Archives For gaming

Spoiler Alert to #tieco13: This is a sample from the the presentation I will be giving tomorrow with Master LaPlante!

Logan LaPlante is an incredible person who is doing amazing things and will do amazing things in the future.




He is a super communicator, highly adaptable, embraces change, is highly connected and positive.  On YouTube, his TED talk has over 200,000 views with 4,000 likes. A top comment on the video says “You guys, seriously we should all do hack schooling if it turns out kids like this” and I am compelled to agree.  His current and future success, as he points out, are also due in large part to his mom and dad, David and Jessica. I commend them for doing what feels right for their child and for having the courage to seek a path less followed for Logan.  I do believe that being happy and healthy is a worthy goal. Plus, if you are a hacker in the traditional computer sense, you live in a world that has a surprising abundance of humour and laughter. In Logan’s case, I also appreciate the emphasis on creating a life and not just working to create a living.  I think all of us want an opportunity to live a full life.  The eight strategies for happy and healthy living from Dr. Roger Walsh makes for an interesting list to consider.  I noticed that the Colorado Department of Education has adopted the Common Core State Standards Initiative back in August 2010 and full implementation is expected by next school year 2013-2014.
Since I am speaking in Colorado, I went looking online at the “Comprehensive Health” curriculum  I found the word “happy” once and the word “stress” or “stressor” 35 times. The word happy was as an example for how to deal with stress.
Happy vs. Stress
I think the educators and policy makers in the state of Colorado might want to take a page from Logan LaPlante and work on being happy as opposed to finding ways to deal with stress. To me this seems like working on healthy eating as opposed to effective weight loss and dieting.  Relaxation and stress management is one category of the 8 Therapeutic Lifestyle changes or TLC. I would expect to see many curriculum standards for exercise as well as diet and nutrition if I were to go through the curriculum.  But what about the other 6: time in nature (perhaps in sciences), contribution and service, relationships, recreation, and religious and spiritual. Should these be the responsibility of public schools?  Is it reasonable to make happiness a core part of the curriculum?

Gamified? Mooc! Blended?? Flipped!!!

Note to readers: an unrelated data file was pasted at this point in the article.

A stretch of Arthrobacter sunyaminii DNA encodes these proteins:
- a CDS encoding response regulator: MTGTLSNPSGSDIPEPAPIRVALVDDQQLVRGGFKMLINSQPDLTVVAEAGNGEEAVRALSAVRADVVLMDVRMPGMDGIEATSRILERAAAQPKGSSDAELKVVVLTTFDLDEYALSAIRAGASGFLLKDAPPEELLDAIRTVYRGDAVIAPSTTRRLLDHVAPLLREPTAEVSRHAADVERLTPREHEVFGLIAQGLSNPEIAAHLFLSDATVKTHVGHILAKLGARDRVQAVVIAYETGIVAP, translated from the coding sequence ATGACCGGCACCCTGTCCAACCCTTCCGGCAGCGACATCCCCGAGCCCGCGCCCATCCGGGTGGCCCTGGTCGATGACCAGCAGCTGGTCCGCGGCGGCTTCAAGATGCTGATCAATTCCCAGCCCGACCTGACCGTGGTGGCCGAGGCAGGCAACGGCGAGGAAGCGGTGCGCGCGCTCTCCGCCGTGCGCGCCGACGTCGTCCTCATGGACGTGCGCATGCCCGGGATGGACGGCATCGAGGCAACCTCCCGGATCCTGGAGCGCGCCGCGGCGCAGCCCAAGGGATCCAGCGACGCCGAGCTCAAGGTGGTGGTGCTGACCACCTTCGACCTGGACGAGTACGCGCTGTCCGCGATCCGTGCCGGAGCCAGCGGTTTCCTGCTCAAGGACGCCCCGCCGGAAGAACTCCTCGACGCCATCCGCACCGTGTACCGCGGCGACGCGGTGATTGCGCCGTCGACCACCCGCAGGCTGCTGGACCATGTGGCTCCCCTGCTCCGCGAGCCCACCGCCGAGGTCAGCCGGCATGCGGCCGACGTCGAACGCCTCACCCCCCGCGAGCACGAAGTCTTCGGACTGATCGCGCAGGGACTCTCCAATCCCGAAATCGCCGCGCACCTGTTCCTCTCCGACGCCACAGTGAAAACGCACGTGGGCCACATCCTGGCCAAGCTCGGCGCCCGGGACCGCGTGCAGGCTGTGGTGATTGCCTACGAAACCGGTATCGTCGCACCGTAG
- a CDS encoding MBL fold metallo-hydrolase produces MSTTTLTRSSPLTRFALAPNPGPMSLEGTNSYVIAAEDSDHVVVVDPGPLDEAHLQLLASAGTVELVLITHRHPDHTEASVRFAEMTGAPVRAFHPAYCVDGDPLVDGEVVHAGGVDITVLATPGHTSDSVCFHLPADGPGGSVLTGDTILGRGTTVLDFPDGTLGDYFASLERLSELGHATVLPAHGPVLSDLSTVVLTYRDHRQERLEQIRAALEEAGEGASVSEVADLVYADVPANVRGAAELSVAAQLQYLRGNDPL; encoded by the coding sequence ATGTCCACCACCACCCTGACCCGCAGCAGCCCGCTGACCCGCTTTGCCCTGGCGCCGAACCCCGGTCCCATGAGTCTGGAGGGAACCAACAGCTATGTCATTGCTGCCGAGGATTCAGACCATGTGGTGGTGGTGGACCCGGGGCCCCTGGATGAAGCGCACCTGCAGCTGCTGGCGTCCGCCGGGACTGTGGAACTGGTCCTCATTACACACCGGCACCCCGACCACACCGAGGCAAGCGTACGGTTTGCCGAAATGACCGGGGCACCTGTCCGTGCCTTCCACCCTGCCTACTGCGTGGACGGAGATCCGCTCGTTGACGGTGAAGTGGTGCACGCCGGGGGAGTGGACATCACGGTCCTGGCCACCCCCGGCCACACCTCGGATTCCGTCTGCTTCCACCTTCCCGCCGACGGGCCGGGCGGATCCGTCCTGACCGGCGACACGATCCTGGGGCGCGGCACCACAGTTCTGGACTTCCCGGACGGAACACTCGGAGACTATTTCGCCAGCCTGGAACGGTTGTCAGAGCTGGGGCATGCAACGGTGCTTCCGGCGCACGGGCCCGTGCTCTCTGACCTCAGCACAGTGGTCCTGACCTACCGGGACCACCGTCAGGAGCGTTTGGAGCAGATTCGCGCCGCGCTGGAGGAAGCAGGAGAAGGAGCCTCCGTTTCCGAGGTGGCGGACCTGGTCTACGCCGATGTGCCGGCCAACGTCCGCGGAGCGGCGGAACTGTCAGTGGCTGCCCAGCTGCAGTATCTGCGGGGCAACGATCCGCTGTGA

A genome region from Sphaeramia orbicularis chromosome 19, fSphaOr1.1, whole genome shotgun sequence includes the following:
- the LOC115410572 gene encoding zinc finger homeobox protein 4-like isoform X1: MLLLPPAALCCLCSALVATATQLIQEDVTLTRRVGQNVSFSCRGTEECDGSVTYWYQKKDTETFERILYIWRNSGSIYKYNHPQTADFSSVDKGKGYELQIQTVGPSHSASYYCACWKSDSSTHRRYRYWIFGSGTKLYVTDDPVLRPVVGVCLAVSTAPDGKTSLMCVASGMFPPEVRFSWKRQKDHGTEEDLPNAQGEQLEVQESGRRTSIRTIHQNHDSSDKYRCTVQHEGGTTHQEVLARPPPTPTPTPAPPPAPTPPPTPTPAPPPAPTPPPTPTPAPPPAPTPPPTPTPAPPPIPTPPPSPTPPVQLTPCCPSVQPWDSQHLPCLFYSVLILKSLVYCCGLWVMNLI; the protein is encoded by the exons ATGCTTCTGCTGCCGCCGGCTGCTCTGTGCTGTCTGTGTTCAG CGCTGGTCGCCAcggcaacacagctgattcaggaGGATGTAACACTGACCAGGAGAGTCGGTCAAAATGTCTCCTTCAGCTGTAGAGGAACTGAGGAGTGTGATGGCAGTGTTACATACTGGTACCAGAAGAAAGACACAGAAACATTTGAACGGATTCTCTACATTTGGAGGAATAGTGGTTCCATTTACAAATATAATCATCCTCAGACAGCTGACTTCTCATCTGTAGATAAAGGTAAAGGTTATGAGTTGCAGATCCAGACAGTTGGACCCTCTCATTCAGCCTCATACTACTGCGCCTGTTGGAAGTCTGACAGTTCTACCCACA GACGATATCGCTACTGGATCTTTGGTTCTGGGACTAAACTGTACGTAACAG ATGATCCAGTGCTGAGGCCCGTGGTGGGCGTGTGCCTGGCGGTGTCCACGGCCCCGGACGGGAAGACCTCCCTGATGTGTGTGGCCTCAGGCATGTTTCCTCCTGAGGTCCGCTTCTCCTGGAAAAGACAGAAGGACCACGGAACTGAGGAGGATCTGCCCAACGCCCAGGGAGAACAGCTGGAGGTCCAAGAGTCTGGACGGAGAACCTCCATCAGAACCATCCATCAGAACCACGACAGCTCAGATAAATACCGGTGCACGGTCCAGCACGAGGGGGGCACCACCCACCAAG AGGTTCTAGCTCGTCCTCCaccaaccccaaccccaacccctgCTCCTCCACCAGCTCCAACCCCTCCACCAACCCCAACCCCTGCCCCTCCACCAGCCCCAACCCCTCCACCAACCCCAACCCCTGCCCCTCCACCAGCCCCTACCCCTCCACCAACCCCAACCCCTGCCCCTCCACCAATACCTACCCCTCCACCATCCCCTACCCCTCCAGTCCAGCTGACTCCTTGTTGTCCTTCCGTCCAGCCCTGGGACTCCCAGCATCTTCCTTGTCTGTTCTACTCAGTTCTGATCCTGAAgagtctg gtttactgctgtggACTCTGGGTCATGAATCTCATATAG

Ed Speak by Branzburg

(click to see larger image: The Innovative Educator)

Thanks to The Innovative Educator Lisa Nielsen ( follow her on Twitter @InnovativeEdu)  for sharing this graphic by Jeff Branzburg (follow him on Twitter @branzburg, Blogging at

These are the big words that we are tweeting about and considering on our 2012/2013 lists of reflection and forward gazing. Forward gazing, navel gazing, personal devices gazing: how ever and where ever you are looking, you can’t avoid thinking about gaming and learning.

Thanks to @edkidsplay of Educational Kids Play for asking for my thoughts along several other tweeps (@ZapplePi @Robitaille2011 @schmidtjake @barb_seaton @davidfifeVP @chriswejr @datruss @marshatkelly @Kate_TL @TCDSB_21C_AICT)

Mr. Pai Gaming in the Classroom You Tube Video

Here Mr. Pai uses several handheld devices, computers and laptops to engage his students in gaming activities to work on multiplication, math facts, converting fractions and some reading activities (not shown).  I think this is a great way to practise basic math facts, and possibly for some decoding and spelling.  This is especially valuable if the students are practising at their own level in small groups and Mr. Pai is able to conduct small group instruction and assessments.  However,  where is the making?

Mr. Pai is doing a super job of engaging kids with tools they love and are familiar with to achieve success in the classroom. I applaud his sincere and honest efforts to augment education into something engaging and focused on outcomes.  As far as I can tell, however, gaming in this sense falls down on the students’ ability to create content.  We must be making stuff.

Hats off to companies for making spelling and multiplication games. This no doubt eases the conscience of the parent buyer (you know, you can learn on it too). Using devices that motivate children and using devices students are familiar with as levers for learning is noble.  But I want to talk about big “L” learning. Yeah, Learning.  Learning where you make stuff. Learning for the 21st century where you critically consume, converse and hack your projects with innovation and creativity.  Let’s use these tools for allowing us to help kids make, create and innovate.  Let these kids know that they do not simply need to be consumers.  No, kids can up-down-shift-a-a-a (that’s my talk for managing a controller) to working these devices into creation mode.

Let’s have a BigThink (plug for my new favourite consortium of ideas Big Think).  See The New Digital Literacy  by Jonathan Fowler and Elizabeth Rodd calling on an urgency for programmers to be thoughtful about the web that is being created.  We are the consumers of the web, and we as teachers filter for our students.  Filter wisely dear colleagues, filter wisely.  We must ensure a healthy diet of consuming (including gaming) and making.  Balancing the inputs with the outputs is essential. Though I would argue that we should be heavier on the outputs.

Into gaming?  Why not programming?  Let’s talk about Scratch. I want to see that in the classroom. Anyone interested?